New Portra 800

Discussion in 'Color: Film, Paper, and Chemistry' started by Helen B, Feb 17, 2006.

  1. Helen B

    Helen B Member

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  2. Ed_Davor

    Ed_Davor Member

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    Can't believe this

    A few days ago it was "Film is dead, gone, won't last more than 2 years" from Kodak CEO, and now they are "commited" again

    Either that idiot is compleatly ignorant of what is going on in Kodak, or
    they are all a bunch of liars
     
  3. Photo Engineer

    Photo Engineer Subscriber

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    I keep telling you.

    Oh well.

    PE
     
  4. roteague

    roteague Member

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    You have to look at the audience the Kodak CEO was talking to. I woudn't get overly upset about his words.
     
  5. boyooso

    boyooso Member

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    nothing is true...everything is permitted
     
  6. nworth

    nworth Subscriber

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    Interesting release. It sounds like the new Portra 800 is the first of the two electon emulsion still films (like Vision 2 motion picture film). The new base is also good news. I just hope it curls a lot less than the old stuff.
     
  7. jd callow

    jd callow Moderator Staff Member Moderator

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    I loved the fat grain of the old/current 800 film. Pulled 2-3 stops and developed within an inch of not developing anything at all produces as flat, desaturated and grainy an image as anything captured on colour film.

    I wish they'd bring back pro1000.
     
  8. avandesande

    avandesande Member

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    Interesting they are using a pro film in single use cameras. Kodak portra films are great.
     
  9. Photo Engineer

    Photo Engineer Subscriber

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  10. Paul Sorensen

    Paul Sorensen Member

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  11. Dave Parker

    Dave Parker Inactive

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    Yuppers, sounds about the same as the last time I visited P.Net, same ole' same ole'

    Dave
     
  12. nworth

    nworth Subscriber

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    Probably not. I suspect that the single use camera film (MAX 800?) and Portra 800 are quite different. The MAX films used in single use cameras were designed for extremely wide latitude, even at the expense of anything else. They will produce a printable (not necessarily good) image at anything from about EI 50 to EI 1000, but the color, gradation, and general image quality suffer. The Portra line of films has traditionally had less latitude (but still a lot), but a lot of attention has been paid to image quality.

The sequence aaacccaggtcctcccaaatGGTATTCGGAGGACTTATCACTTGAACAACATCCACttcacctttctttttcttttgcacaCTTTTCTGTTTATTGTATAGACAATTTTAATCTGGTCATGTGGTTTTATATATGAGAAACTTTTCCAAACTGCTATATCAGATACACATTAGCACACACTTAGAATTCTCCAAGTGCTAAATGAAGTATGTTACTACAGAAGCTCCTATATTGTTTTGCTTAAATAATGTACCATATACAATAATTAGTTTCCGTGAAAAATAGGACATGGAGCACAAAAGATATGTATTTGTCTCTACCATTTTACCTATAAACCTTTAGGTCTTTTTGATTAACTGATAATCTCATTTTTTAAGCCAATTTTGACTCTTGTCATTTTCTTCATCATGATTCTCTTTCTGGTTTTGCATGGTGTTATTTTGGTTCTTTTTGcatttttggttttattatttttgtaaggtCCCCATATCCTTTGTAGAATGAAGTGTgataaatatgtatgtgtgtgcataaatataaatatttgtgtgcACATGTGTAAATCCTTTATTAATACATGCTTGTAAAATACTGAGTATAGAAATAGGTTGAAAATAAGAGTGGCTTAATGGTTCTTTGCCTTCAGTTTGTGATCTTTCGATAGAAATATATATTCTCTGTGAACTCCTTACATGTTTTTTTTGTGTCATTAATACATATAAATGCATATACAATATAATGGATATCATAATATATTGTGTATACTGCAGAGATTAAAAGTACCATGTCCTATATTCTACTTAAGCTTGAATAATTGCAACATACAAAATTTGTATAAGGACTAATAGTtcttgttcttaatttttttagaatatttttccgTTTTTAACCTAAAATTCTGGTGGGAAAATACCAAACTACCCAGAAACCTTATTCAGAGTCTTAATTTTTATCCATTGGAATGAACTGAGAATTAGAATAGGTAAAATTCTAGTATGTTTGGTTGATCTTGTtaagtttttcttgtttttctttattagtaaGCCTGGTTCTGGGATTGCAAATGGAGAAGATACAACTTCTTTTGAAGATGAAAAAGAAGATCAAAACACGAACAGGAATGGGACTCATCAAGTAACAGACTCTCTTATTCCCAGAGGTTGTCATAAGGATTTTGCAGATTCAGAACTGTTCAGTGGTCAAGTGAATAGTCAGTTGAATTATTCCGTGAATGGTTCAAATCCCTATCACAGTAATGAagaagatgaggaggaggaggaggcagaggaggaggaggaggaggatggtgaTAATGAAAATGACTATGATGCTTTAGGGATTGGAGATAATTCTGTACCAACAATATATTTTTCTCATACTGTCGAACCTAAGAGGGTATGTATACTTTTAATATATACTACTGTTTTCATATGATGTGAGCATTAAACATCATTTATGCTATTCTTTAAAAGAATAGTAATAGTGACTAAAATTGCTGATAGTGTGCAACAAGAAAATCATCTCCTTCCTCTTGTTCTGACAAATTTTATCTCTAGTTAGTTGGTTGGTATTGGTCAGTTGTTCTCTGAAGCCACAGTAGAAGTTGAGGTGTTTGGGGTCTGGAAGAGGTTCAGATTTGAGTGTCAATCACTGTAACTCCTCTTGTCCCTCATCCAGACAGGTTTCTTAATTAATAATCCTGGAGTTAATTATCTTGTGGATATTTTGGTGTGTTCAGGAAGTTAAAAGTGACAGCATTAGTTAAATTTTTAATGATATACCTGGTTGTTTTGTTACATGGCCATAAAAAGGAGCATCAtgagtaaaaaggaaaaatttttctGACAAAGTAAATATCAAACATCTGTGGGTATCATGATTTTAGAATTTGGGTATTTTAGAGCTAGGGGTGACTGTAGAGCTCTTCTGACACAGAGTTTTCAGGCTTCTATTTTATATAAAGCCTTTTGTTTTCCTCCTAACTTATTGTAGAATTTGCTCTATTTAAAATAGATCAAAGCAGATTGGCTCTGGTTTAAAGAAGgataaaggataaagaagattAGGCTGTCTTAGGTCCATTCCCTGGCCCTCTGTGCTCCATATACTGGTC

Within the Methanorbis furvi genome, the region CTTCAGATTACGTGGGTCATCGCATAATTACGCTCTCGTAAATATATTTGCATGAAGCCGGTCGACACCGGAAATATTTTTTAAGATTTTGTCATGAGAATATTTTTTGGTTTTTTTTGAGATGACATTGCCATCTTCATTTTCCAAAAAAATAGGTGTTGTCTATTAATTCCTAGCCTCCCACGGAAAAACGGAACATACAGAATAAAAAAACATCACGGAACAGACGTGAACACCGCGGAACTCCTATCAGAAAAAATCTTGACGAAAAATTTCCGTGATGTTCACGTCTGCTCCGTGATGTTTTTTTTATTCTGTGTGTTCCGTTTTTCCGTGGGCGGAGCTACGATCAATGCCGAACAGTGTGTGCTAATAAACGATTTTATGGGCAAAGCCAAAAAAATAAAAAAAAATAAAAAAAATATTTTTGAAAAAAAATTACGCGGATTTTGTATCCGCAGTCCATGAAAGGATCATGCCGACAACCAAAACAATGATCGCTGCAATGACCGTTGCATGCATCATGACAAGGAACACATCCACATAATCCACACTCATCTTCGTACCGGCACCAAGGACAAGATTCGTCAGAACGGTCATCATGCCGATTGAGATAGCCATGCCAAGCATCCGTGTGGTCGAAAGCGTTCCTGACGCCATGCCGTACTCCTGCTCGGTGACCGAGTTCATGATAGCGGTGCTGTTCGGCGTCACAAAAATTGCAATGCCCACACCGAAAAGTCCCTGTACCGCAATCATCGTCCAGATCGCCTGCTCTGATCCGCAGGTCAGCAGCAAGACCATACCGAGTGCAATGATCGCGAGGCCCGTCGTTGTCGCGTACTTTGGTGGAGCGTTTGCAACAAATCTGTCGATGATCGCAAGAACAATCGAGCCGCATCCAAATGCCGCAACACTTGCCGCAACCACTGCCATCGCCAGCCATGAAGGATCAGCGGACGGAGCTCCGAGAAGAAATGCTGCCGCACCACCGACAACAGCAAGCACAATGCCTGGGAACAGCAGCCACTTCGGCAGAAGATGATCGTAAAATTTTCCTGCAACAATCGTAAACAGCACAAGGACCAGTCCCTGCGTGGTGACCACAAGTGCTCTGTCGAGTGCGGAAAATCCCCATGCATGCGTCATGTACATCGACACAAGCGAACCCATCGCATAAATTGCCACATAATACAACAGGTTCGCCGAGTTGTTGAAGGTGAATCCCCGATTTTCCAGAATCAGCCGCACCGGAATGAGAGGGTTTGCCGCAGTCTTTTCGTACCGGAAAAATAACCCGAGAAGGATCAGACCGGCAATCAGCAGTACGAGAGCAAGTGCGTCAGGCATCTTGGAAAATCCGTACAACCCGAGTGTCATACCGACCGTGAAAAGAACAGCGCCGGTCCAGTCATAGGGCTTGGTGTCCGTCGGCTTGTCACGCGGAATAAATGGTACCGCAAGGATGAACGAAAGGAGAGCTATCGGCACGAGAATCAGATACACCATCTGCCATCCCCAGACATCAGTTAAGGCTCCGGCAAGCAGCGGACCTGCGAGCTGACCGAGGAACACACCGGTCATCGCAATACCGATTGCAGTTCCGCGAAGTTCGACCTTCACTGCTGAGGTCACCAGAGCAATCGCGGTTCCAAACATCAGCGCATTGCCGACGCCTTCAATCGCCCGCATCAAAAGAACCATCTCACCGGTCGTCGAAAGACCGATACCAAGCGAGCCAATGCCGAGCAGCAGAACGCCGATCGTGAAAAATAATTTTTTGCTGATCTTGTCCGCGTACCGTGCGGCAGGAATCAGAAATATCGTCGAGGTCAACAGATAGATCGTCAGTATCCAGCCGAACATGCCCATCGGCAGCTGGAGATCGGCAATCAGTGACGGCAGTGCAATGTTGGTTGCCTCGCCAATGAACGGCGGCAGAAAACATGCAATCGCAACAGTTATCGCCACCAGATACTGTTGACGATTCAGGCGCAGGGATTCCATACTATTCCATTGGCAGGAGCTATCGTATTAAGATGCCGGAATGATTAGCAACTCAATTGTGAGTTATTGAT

13. 127

    127 Member

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    Kodak: "the fastest professional 800-speed film on the market"

    erm...

    thats interesting... Maybe they should tell us just how MUCH faster it is than regular 800 film! Of course Fuji still sell the fastest 1600 colour film... ;-)

    Seriously, the old Porta 800 was nice. We've used if for concert photography, and prefered it to the Fuji 800. Look forward to the new stuff.

    Ian
     
  14. Ed_Davor

    Ed_Davor Member

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    I think Portra films were developed around skintones, the rest of the colors just ended up how they ended up, pretty unique, but misused a lot by the same people that complain about Portra films.

    ...God I haven't used 160NC in ages, nothing brings back memories like 160NC
     
  15. Dave Parker

    Dave Parker Inactive

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    I love the Portra 160NC, in fact I just 5 bulk rolls of it from a friend that fell for the dark side, got them for a song...

    I love it..

    Dave
     
  16. nworth

    nworth Subscriber

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    I take it back. I looked at the Kodak website and at the technical data sheets for both films. They are remarkably similar. Both have a latitude of about 4 stops. Unlike the other Portra films, the color sensitization of Portra 800 is just like MAX 800, with the red sensitive layer also sensitive (at about -20db) to blue and green and the green sensitive layer also sensitive (at about -15 to 20 db) to blue. The difference between Kodak amateur and Kodak professional films used to be only that the amateur films were pre-aged for more consistent results when kept in the camera for long periods. Maybe that's the case here too.
     
  17. Photo Engineer

    Photo Engineer Subscriber

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    IDK what that 'db' is you are referring to. Never heard of it in relation to films.

    Also, the myth of pre-aged film is really persistant but nothing more than a myth.

    Pro and consumer films are slightly different, but pre-ageing is not one of the differences. It is mainly in pushability (see notes on this on the EK web site) and in LIK and reciprocity failure.

    There is a keeping factor taken into account in the formula. There is no such thing as pre-ageing.

    PE
     
  18. Lee L

    Lee L Member

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    LIK = latent image keeping?

    Lee
     
  19. Photo Engineer

    Photo Engineer Subscriber

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    Yes. The typical consumer keeps film in a camera for up to a year or more sometimes in a hot car. The pro knows better. So, the LIK parameters are adjusted through changes in chemical addenda.

    PE